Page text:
The various Dai no Daibouken media wrapped up in the 90s, but you can't keep a good adventurer down. Dai himself recently appeared in Jump Force as a playable character, but announcements at Jump Festa ’20 revealed that things are finally coming full circle and Dai no Daibouken is getting a videogame adaptation, along with a new anime series. Here's a trailer!

While we know there's a game coming, that's… about it, actually. No details on platform or game type yet, though I suspect it'll remain a traditional RPG… and a Switch version seems obvious, right? It's like that system was made for Dragon Questing.


So hey, have you heard of Gunslinger Stratos? Maybe you watched the totally underwhelming anime several seasons back and completely forgot it existed. Yeah, I don't blame you at all there! But one thing you maybe didn't know is that Gunslinger Stratos is originally really friggin’ rad arcade game. Just look at this cabinet!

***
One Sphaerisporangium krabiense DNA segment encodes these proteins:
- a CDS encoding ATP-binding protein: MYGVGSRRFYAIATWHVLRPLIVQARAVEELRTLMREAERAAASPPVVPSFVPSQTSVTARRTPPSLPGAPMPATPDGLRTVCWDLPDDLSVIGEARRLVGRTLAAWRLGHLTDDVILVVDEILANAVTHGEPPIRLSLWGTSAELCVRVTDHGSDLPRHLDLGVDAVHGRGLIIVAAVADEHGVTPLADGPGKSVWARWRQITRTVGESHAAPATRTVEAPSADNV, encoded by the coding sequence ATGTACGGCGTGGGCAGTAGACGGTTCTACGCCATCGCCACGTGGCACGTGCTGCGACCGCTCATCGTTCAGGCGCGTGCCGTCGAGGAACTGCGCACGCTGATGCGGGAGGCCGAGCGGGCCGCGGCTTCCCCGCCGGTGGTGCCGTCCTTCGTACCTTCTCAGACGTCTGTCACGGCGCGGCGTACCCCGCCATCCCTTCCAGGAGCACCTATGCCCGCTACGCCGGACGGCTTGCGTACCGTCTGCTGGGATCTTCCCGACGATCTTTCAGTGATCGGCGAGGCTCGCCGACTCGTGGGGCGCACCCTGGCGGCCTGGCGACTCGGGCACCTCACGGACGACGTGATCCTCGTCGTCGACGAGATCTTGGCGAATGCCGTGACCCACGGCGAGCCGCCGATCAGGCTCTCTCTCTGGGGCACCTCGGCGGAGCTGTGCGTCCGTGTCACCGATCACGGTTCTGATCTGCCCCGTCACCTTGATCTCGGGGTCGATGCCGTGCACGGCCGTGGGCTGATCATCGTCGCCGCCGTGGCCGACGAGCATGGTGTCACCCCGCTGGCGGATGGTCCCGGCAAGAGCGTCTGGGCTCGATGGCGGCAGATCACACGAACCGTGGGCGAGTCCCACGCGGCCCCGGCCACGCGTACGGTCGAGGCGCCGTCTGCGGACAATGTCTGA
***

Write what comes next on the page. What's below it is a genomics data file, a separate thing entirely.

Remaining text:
It's a third-person team deathmatch style game, only you've got an actual, physical gun peripheral you use for aiming and shooting, and by taking it apart and arranging it in different ways, you can change the way your weapon works. It's super cool, and the kind of experience you only really get at arcades – however, unless you're fortunate enough to be near a Round 1, you probably won't see it outside of Japan.

However, according to a translation from Gematsu, you all will be getting a chance to try Gunslinger Stratos in another form very soon. Square-Enix posted on the official Gunslinger Stratos website that a console and PC version of the game is currently in development, and that more details will surface after the new year. Awesome! Though I do worry part of the game's fun will be lost without the cool physical gun peripheral to play around with. We'll just have to see how that turns out, I guess.